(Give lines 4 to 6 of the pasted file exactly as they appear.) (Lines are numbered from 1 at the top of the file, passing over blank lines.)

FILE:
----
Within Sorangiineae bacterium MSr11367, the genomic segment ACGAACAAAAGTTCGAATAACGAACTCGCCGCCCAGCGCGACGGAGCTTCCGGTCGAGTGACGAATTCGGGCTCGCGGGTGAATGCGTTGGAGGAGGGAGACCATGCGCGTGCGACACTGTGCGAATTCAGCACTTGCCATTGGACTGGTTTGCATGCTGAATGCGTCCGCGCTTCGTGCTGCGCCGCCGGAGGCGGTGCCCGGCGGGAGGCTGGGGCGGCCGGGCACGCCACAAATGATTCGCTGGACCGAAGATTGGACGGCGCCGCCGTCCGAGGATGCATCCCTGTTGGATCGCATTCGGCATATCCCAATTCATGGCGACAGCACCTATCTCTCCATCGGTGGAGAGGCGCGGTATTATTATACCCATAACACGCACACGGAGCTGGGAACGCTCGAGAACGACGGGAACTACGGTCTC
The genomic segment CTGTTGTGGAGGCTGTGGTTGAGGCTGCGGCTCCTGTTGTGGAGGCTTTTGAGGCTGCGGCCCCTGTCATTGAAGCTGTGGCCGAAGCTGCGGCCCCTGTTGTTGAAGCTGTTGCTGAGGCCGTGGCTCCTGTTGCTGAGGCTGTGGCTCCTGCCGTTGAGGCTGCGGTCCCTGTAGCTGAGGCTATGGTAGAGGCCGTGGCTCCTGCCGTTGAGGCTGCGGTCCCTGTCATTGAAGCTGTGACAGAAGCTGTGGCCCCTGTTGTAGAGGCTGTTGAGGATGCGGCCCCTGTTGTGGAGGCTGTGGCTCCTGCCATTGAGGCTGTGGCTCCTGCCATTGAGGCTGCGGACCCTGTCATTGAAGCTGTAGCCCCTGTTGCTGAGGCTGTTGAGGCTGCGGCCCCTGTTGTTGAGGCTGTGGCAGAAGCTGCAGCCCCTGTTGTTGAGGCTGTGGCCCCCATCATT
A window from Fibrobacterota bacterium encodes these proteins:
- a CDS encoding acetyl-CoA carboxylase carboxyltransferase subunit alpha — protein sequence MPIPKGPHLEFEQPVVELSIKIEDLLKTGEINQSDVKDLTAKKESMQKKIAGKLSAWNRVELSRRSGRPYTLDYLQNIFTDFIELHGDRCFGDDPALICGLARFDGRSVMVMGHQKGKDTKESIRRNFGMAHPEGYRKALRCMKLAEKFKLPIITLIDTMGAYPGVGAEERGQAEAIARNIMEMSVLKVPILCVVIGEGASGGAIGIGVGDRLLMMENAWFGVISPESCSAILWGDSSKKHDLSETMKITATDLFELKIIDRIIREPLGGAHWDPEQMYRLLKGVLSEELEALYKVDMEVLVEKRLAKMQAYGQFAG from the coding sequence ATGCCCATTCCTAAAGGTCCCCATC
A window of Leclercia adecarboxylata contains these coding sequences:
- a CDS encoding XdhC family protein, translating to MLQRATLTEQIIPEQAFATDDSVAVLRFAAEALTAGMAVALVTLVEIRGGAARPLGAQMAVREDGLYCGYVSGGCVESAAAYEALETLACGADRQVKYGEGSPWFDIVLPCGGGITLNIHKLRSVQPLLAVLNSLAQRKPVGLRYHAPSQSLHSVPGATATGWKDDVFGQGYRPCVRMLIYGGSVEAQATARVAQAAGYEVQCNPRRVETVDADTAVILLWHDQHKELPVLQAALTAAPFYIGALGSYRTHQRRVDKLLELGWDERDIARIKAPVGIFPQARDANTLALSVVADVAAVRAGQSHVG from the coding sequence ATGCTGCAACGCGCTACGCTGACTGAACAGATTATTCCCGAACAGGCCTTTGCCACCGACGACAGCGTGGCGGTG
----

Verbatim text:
- a CDS encoding acetyl-CoA carboxylase carboxyltransferase subunit alpha — protein sequence MPIPKGPHLEFEQPVVELSIKIEDLLKTGEINQSDVKDLTAKKESMQKKIAGKLSAWNRVELSRRSGRPYTLDYLQNIFTDFIELHGDRCFGDDPALICGLARFDGRSVMVMGHQKGKDTKESIRRNFGMAHPEGYRKALRCMKLAEKFKLPIITLIDTMGAYPGVGAEERGQAEAIARNIMEMSVLKVPILCVVIGEGASGGAIGIGVGDRLLMMENAWFGVISPESCSAILWGDSSKKHDLSETMKITATDLFELKIIDRIIREPLGGAHWDPEQMYRLLKGVLSEELEALYKVDMEVLVEKRLAKMQAYGQFAG from the coding sequence ATGCCCATTCCTAAAGGTCCCCATC
A window of Leclercia adecarboxylata contains these coding sequences:
- a CDS encoding XdhC family protein, translating to MLQRATLTEQIIPEQAFATDDSVAVLRFAAEALTAGMAVALVTLVEIRGGAARPLGAQMAVREDGLYCGYVSGGCVESAAAYEALETLACGADRQVKYGEGSPWFDIVLPCGGGITLNIHKLRSVQPLLAVLNSLAQRKPVGLRYHAPSQSLHSVPGATATGWKDDVFGQGYRPCVRMLIYGGSVEAQATARVAQAAGYEVQCNPRRVETVDADTAVILLWHDQHKELPVLQAALTAAPFYIGALGSYRTHQRRVDKLLELGWDERDIARIKAPVGIFPQARDANTLALSVVADVAAVRAGQSHVG from the coding sequence ATGCTGCAACGCGCTACGCTGACTGAACAGATTATTCCCGAACAGGCCTTTGCCACCGACGACAGCGTGGCGGTG